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Tuesday, Jan. 6, 2009

Glasses retailer has price-cutting edge

Zoff chain founder focuses on expanding offshore


Staff writer

Teruhiro Ueno has seen both his business and reputation grow by upholding a key retail strategy: undercutting the competition.

News photo
Making a spectacle: "Price-breaker" Teruhiro Ueno, founder of glasses retailer Zoff, shows off glasses at the firm's head office in Shibuya Ward, Tokyo, last month. YOSHIAKI MIURA PHOTO

The 67-year-old founder of the Zoff eyeglasses chain has thus taken on the handle of "price-breaker" in the process of revolutionizing the cost of retail glasses.

Starting with just one outlet in Tokyo, Ueno now has 81 nationwide and sells about 1 million pairs of glasses annually. And he's looking to go global.

In past years, glasses would average about ¥33,000 at retailers, which pursued high markups after acquiring their products from manufacturers on the cheap, Ueno said.

Ueno has beat these prices by buying lenses from South Korea and frames from China that come in many colors and designs and range in price from ¥5,000 to ¥9,000.

After he opened his first Zoff outlet in 2001, other retailers tried to learn where he sourced his products that could be sold at such low prices.

Ueno said that if he had been buying lenses and frames made in Japan, he would have faced the same pressure as his rivals: either hike prices or lose the source of supply. Because he could offer reasonably priced glasses, "customers gave us overwhelming support."

As a side note, Ueno in an earlier time was a classmate of Prime Minister Taro Aso at Tokyo's prestigious Gakushuin elementary, junior high, high school and university.

"Since (Aso) has now been attacked intensively (by opposition parties and the media), I feel sorry for him," Ueno said, adding that like politics, business is never easy either.

After graduating from the university, Ueno entered the apparel industry.

Around 20 years ago, he was engaged in licensing brand name products. He dealt with some 20 firms, giving them trademarks for their products.

Among the companies was a glasses maker, which told him the business is a moneymaker.

Casting his fate to the whims of consumers, Ueno embarked in eyeglass retailing in 1993, eventually expanding until he had around 20 shops nationwide.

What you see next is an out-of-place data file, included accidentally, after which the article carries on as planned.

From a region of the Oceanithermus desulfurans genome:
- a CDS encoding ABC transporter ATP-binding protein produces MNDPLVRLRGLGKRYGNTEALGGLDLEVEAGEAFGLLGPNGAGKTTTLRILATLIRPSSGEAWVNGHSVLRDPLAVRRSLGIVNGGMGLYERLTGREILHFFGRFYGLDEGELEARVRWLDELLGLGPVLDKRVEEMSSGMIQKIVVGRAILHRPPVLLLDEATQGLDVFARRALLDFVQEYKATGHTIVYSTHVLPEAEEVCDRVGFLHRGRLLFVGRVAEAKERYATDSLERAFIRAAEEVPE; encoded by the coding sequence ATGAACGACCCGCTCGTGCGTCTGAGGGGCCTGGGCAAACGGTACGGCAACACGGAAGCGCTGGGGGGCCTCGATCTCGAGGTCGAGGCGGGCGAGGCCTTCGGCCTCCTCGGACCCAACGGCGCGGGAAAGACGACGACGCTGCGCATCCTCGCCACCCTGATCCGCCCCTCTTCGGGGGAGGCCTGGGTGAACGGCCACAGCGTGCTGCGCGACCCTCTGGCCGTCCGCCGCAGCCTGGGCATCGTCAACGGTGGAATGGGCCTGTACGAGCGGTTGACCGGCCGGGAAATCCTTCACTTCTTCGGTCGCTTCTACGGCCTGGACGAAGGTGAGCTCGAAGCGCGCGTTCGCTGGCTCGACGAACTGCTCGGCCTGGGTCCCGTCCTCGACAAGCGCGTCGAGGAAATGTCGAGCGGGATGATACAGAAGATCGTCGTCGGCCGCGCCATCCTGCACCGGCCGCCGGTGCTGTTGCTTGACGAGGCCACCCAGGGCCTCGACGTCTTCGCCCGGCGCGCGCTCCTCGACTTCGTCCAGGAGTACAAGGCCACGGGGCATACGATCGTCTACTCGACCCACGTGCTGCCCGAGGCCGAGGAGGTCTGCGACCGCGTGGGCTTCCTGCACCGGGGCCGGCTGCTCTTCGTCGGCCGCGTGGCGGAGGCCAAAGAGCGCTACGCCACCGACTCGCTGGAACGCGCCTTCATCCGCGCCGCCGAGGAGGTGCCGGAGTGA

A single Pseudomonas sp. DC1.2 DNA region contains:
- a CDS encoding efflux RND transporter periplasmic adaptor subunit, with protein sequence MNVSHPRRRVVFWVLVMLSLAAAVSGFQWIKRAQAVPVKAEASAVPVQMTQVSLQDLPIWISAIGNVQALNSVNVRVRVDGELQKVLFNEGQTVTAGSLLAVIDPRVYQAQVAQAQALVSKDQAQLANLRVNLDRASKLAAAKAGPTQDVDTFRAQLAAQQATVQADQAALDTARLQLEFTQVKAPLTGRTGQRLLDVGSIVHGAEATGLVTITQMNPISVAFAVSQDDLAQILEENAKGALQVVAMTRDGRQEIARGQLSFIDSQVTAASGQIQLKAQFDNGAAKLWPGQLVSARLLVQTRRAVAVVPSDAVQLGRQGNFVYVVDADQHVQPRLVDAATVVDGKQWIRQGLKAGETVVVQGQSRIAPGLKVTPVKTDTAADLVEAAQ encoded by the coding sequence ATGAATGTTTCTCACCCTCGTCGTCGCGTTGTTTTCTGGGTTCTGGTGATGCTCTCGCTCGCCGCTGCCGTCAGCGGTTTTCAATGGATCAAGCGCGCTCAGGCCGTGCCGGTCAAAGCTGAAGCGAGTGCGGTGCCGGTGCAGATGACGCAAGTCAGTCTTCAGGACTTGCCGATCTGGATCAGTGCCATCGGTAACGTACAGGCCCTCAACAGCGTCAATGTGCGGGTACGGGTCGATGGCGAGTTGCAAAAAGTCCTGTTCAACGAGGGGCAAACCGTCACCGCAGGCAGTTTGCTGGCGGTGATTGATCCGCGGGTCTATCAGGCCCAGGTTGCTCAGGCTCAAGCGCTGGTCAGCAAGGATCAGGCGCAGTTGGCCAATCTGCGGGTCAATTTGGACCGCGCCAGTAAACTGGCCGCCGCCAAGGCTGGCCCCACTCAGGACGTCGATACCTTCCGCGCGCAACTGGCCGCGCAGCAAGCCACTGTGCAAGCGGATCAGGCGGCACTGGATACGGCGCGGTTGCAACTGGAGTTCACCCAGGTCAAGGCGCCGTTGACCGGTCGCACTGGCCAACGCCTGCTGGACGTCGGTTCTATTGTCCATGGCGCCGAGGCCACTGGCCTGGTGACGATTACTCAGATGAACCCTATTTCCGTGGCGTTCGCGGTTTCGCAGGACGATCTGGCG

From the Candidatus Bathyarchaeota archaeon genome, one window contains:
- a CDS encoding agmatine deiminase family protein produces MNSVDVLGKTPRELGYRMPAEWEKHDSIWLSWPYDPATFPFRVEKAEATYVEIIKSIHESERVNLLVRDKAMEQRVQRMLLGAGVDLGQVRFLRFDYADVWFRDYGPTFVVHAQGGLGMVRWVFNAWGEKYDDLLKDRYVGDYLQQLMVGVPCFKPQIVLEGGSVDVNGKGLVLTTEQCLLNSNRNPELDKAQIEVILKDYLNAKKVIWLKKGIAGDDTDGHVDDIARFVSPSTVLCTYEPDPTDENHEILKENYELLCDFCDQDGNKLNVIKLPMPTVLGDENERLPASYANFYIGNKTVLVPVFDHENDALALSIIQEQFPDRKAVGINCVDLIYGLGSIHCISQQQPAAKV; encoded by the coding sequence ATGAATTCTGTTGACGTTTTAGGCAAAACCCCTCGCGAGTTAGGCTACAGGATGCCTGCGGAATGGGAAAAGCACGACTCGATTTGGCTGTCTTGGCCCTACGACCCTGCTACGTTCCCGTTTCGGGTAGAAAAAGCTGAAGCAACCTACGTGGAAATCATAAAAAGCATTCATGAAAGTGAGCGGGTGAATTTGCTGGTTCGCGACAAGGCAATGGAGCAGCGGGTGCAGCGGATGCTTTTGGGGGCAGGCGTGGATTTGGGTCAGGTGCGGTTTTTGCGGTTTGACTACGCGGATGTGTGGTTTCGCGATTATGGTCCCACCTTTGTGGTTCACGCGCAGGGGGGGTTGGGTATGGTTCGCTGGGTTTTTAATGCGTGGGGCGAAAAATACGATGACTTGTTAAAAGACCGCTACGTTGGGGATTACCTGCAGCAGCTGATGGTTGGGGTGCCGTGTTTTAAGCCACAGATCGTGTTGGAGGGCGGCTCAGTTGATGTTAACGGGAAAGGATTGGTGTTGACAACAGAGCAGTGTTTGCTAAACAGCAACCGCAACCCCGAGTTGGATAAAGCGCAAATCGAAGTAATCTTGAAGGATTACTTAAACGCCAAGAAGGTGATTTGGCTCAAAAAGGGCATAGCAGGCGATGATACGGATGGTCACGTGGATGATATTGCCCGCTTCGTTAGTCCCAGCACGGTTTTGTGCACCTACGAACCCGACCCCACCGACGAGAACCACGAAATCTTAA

But the business was unable to turn a profit.

"We genuinely made mistakes (in locating) shops," Ueno recalled, vowing to change his strategy and try again.

At the time, eyeglasses were regarded as luxuries.

"Since everyone had the notion that eyeglasses were expensive, it was hard to draw customers to our shops," Ueno said, adding that many people were probably leery of getting a hard sales pitch.

Glasses shops were also a bit imposing, like clinics, where staff wore white outfits like doctors and products commanded high prices, Ueno said.

But besides helping people see better, glasses are an integral part of their appearance and yet were not getting proper consideration, according to Ueno.

"(Glasses) are the same as clothes," he said. "I wish customers came to our shops once a week."

To make eyeglasses more affordable and customer-friendly, prices needed to come down. Ueno looked abroad, where production costs were lower. He also decided to design, plan and market his own products.

"I am the price breaker," he said during a recent interview with The Japan Times.

Ueno opened the first Zoff in the Shimokitazawa district of Setagaya Ward.

It was a major hit from the start. Customers crowded the shop even on weekdays.

Ueno at one point had to limit the number of customers on the weekends. Once inside, they snapped up all the glasses, Ueno recalled.

The affordable prices were revolutionary. The popularity of Zoff's glasses prompted all major print and television media to interview him.

The increased notoriety fueled even further success.

It wasn't long, however, before his rivals copied his business model and the competition heated up.

Despite the challenges, Ueno saw major changes taking place. The average interval between glasses purchases shrank from five years to around one, he said.

And glasses became more affordable, averaging in price between ¥22,000 and ¥23,000.

Not resting on his laurels, Ueno is looking farther afield.

"Up until now, we only thought about ways to open more shops and expand our domestic sales," he said.

Ueno now hopes to carry his success story abroad.

China, which boasts almost 200 million people classified as rich, is clearly in Ueno's focus.

"If we do not win in China, we will not eventually become the world's No. 1," he said.

"If we intend to be Japan's No. 1, we will have to be No. 1 abroad, especially in the Chinese market."

Zoff hopes to open its first outlet in China or South Korea around 2010.

In this occasional series, we interview entrepreneurs whose spirit may hold the key to a more competitive Japan.


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The Japan Times

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